'Free Willy' Bill Makes It Illegal To Have Whales In Captivity

July 10th, 2019

Animal rights activists in Canada are celebrating a huge win this month after a bill to put an end to keeping dolphins and whales in captivity was recently passed just a couple of weeks ago.

The bill, formally known as Bill S-203, was first introduced to Canadian legislation four years ago in 2015. Referred to as the “Ending Captivity of Whales and Dolphins Act”, the legislation aims to make it totally illegal to hold whales, dolphins, and porpoises in captivity for breeding or entertainment purposes, and was voted in by the House of Commons on Monday, June 10th.

The win for the new progressive animal rights legislation was a historic one, without question.

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PxHere Source: PxHere

Once put into effect, the new legislation will put a ban on both the importation and exportation of porpoises, dolphins, and whales of any kind. In addition, the ban will also include captive breeding programs and keeping the animals either as pets or as forced entertainment such as in some ocean-themed parks and aquariums.

If you’re wondering just how serious this new bill will be, you should know that, at least for Canadians, it could be life-changing.

For anyone who willingly breaks the new law, they will be slammed with up to $150,000 in fines, USD.

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Where Traveler Source: Where Traveler

According to an article released earlier this month by CNN, the recently passed legislation is informally known by Canada’s countrymen as the “Free Willy” Bill.

The bill has been so endearingly named in reference to the 1993 Warner Bros. classic movie by the same name, which depicts a beautiful relationship unfolding between an angry teenage boy and a captive orca. In an act of defiance towards the sea-theme park that was keeping “Willy” captive, the boy frees the whale and helps him jump the rock barrier to get back home to the ocean.

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Although it will be illegal to keep whales, dolphins, and porpoises in captivity after the new law has taken effect, it doesn’t mean that there will no longer be any left in captivity in Canada.

CNN notes that, as one would expect, the new legislation comes with a few exceptions. Namely, sea creatures of this kind can still be kept from the wild if they are going through rehabilitation, are rescued from a life-endangering situation, are in need of human aid and intervention, or if they are licensed for scientific research.

In addition, any of these animals that existed in captivity prior to the new bill are considered as being “grandfathered” in.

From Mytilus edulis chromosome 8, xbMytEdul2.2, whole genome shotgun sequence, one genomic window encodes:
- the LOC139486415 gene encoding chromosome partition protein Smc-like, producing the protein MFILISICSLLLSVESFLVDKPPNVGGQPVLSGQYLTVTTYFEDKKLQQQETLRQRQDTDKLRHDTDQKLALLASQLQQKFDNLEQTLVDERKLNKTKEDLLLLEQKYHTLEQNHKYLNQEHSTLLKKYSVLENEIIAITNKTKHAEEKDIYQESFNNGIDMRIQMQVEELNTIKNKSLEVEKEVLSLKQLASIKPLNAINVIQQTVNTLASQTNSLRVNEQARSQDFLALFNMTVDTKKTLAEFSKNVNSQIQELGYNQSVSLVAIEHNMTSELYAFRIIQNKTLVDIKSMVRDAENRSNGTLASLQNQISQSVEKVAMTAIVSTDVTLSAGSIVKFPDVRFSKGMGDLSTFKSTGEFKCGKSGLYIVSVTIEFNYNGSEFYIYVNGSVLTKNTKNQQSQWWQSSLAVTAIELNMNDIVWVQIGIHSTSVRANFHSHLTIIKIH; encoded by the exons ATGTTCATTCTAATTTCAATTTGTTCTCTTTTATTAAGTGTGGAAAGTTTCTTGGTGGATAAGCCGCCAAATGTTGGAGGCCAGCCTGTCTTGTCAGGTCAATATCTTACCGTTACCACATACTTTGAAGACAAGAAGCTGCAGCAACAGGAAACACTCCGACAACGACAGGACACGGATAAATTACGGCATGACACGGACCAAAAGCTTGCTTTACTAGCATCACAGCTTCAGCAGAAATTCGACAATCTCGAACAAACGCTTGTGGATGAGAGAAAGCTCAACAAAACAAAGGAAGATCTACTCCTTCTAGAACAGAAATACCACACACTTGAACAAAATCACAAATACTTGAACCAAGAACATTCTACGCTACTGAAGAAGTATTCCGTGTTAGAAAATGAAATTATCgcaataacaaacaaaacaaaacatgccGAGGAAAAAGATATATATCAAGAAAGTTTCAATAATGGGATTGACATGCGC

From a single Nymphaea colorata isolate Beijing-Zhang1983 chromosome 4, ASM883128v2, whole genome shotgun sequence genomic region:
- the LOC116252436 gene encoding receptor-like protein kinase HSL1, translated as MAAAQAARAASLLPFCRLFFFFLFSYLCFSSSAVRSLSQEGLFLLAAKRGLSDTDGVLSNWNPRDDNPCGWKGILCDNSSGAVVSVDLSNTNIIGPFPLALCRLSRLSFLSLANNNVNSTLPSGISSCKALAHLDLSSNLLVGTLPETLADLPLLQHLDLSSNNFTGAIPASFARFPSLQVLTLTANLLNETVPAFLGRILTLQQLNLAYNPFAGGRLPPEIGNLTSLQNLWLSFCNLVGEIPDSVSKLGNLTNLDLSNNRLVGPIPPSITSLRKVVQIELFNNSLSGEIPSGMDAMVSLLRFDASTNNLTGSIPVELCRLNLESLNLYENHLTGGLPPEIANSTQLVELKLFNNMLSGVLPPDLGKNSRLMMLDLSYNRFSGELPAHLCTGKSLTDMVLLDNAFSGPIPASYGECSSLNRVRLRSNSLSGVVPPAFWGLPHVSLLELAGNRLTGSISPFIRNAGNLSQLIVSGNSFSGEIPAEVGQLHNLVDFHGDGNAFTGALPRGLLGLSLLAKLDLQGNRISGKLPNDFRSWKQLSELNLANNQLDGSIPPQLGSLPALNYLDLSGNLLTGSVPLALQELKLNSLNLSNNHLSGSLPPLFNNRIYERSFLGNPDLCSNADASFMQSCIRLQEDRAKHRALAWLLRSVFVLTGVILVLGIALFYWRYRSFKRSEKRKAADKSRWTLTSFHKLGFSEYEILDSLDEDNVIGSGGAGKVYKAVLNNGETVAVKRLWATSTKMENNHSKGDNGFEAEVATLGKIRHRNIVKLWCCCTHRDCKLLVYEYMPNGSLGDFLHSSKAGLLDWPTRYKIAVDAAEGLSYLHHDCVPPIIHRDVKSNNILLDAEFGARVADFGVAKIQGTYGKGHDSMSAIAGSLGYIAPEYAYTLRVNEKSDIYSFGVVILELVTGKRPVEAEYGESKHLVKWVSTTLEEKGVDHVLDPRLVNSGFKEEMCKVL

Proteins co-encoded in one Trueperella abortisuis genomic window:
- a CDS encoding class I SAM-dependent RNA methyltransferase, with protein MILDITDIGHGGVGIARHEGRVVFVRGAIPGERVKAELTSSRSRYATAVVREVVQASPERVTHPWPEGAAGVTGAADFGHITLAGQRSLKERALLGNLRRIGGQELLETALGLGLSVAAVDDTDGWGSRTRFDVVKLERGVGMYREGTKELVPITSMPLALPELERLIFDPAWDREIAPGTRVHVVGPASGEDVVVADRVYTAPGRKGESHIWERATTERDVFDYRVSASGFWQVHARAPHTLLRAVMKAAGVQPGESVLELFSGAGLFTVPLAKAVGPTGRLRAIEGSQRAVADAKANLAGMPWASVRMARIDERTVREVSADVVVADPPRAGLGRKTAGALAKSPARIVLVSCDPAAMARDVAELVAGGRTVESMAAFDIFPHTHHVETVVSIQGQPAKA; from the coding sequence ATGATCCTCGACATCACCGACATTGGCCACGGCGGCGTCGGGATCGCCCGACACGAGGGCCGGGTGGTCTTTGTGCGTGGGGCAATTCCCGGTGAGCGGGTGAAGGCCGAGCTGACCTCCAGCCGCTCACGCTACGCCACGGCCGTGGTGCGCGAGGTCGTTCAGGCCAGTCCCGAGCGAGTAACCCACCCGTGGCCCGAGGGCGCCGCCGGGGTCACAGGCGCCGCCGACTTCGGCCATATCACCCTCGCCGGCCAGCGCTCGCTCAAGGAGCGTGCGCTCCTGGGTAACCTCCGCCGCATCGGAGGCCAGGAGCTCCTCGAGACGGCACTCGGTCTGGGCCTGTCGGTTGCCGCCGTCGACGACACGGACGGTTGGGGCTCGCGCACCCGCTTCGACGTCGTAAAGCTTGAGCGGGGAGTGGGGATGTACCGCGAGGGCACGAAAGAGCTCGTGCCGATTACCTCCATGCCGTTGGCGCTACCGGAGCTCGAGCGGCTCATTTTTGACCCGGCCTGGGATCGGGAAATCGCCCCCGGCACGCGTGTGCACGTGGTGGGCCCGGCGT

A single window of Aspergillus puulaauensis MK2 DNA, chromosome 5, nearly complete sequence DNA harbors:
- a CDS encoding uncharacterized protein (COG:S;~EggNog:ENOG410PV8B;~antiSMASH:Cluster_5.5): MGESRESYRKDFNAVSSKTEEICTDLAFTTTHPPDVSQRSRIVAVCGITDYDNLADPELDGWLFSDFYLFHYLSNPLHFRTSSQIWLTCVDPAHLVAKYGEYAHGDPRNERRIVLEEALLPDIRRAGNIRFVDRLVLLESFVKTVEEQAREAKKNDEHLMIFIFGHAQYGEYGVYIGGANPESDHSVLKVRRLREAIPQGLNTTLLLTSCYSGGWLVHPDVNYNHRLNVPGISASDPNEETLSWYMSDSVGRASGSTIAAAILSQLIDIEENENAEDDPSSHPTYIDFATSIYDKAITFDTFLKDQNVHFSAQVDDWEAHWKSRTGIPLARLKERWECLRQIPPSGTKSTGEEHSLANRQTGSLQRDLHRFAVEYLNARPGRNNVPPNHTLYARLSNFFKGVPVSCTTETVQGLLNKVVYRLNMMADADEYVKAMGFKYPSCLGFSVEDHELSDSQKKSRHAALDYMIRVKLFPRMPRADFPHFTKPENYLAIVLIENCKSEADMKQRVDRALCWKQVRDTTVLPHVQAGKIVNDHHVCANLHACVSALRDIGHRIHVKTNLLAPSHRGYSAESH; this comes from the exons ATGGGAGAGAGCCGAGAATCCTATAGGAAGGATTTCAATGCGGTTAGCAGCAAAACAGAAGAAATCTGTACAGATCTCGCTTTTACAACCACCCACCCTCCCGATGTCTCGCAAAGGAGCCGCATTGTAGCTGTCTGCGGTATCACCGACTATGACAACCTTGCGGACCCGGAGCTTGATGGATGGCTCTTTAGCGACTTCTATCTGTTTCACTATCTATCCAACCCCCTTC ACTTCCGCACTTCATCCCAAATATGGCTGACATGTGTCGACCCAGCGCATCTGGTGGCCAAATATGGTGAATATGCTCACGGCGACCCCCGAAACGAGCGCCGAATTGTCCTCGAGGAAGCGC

This means that captors do not have to relinquish them or set them free, allowing theme parks the means to stay open while they retool their businesses to accommodate the new ban with one important stipulation; no breeding!

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Various Canada-based animal rights advocacy groups were overjoyed at the long-overdue passage of the new legislation and gave an outpouring of praise on social media to the House of Commons for the wise use of their voting power.

Canada’s Green Party took to Twitter to celebrate with a statement:

“These intelligent, social mammals will now get to live where they belong — in the ocean.”

The Green Party wasn’t the only organization that had something to say about the passing of Bill S-203. The country’s collective of SPCA’s and humane societies under the organization Humane Canada also chimed in on Twitter to celebrate the good news:

“Nothing fantastic ever happens in a hurry. But today we celebrate that we have ended the captivity and breeding of whales and dolphins. This is news to splash a fin at”

What Canada has done with the passage of this bill is quite progressive when compared to how the United States has handled the thousands of letters from concerned citizens demanding a similar ban to be put in place, particularly regarding SeaWorld.

With the release of the eye-opening documentary, Blackfish, in 2013, viewers got a close look at the inhumane lifestyle mapped out for whales and dolphins in captivity. The film resulted in thousands of people concluding that Tilikum, one captive whale, was involved in the deaths of three people due to the mental effect his environment had on him.

Living conditions such as cramped cages, forced proximity to different whales, and the harsh demands of performance training all influence these majestic animals’ behavior.

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Flickr/tiffany terry Source: Flickr/tiffany terry

Only after experiencing the backlash of exposure from the film did SeaWorld begin to yield.

In 2016, three years after the documentary premiered, the park announced the termination of its captive breeding program, promising that the only Orcas to come into their care from now on will strictly be rescues that cannot survive on their own in the open ocean. To date, the world-renowned sea park only has 20 Orcas total remaining in all of their parks.

While ocean-themed parks in the United States, like SeaWorld, have recently begun to decommission certain entertainment acts involving whales such as kissing, posing, and dancing, Canada has pushed the bar that much higher by moving to ban keeping the sea animals in captivity altogether.

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Source: WKBW TV | Buffalo, NY